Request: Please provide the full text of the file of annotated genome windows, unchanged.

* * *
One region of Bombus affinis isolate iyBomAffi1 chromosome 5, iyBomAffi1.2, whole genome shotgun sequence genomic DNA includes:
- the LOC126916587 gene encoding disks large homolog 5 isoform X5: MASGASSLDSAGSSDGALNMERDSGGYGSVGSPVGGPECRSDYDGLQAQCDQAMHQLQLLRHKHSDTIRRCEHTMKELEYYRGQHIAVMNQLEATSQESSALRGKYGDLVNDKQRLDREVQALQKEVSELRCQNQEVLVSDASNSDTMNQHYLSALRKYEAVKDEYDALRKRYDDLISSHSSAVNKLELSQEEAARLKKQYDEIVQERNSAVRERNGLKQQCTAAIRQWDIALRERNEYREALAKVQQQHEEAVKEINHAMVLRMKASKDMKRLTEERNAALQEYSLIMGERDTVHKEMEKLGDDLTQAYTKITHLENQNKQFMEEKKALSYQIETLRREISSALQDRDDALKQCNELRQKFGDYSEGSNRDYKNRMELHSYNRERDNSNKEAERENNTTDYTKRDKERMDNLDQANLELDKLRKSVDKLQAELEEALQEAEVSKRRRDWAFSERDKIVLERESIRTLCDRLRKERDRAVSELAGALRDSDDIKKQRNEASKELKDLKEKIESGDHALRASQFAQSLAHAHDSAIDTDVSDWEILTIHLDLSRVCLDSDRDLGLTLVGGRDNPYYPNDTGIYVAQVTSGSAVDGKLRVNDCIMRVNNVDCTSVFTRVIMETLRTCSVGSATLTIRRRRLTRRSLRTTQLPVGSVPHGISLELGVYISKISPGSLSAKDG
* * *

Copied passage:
One region of Bombus affinis isolate iyBomAffi1 chromosome 5, iyBomAffi1.2, whole genome shotgun sequence genomic DNA includes:
- the LOC126916587 gene encoding disks large homolog 5 isoform X5: MASGASSLDSAGSSDGALNMERDSGGYGSVGSPVGGPECRSDYDGLQAQCDQAMHQLQLLRHKHSDTIRRCEHTMKELEYYRGQHIAVMNQLEATSQESSALRGKYGDLVNDKQRLDREVQALQKEVSELRCQNQEVLVSDASNSDTMNQHYLSALRKYEAVKDEYDALRKRYDDLISSHSSAVNKLELSQEEAARLKKQYDEIVQERNSAVRERNGLKQQCTAAIRQWDIALRERNEYREALAKVQQQHEEAVKEINHAMVLRMKASKDMKRLTEERNAALQEYSLIMGERDTVHKEMEKLGDDLTQAYTKITHLENQNKQFMEEKKALSYQIETLRREISSALQDRDDALKQCNELRQKFGDYSEGSNRDYKNRMELHSYNRERDNSNKEAERENNTTDYTKRDKERMDNLDQANLELDKLRKSVDKLQAELEEALQEAEVSKRRRDWAFSERDKIVLERESIRTLCDRLRKERDRAVSELAGALRDSDDIKKQRNEASKELKDLKEKIESGDHALRASQFAQSLAHAHDSAIDTDVSDWEILTIHLDLSRVCLDSDRDLGLTLVGGRDNPYYPNDTGIYVAQVTSGSAVDGKLRVNDCIMRVNNVDCTSVFTRVIMETLRTCSVGSATLTIRRRRLTRRSLRTTQLPVGSVPHGISLELGVYISKISPGSLSAKDG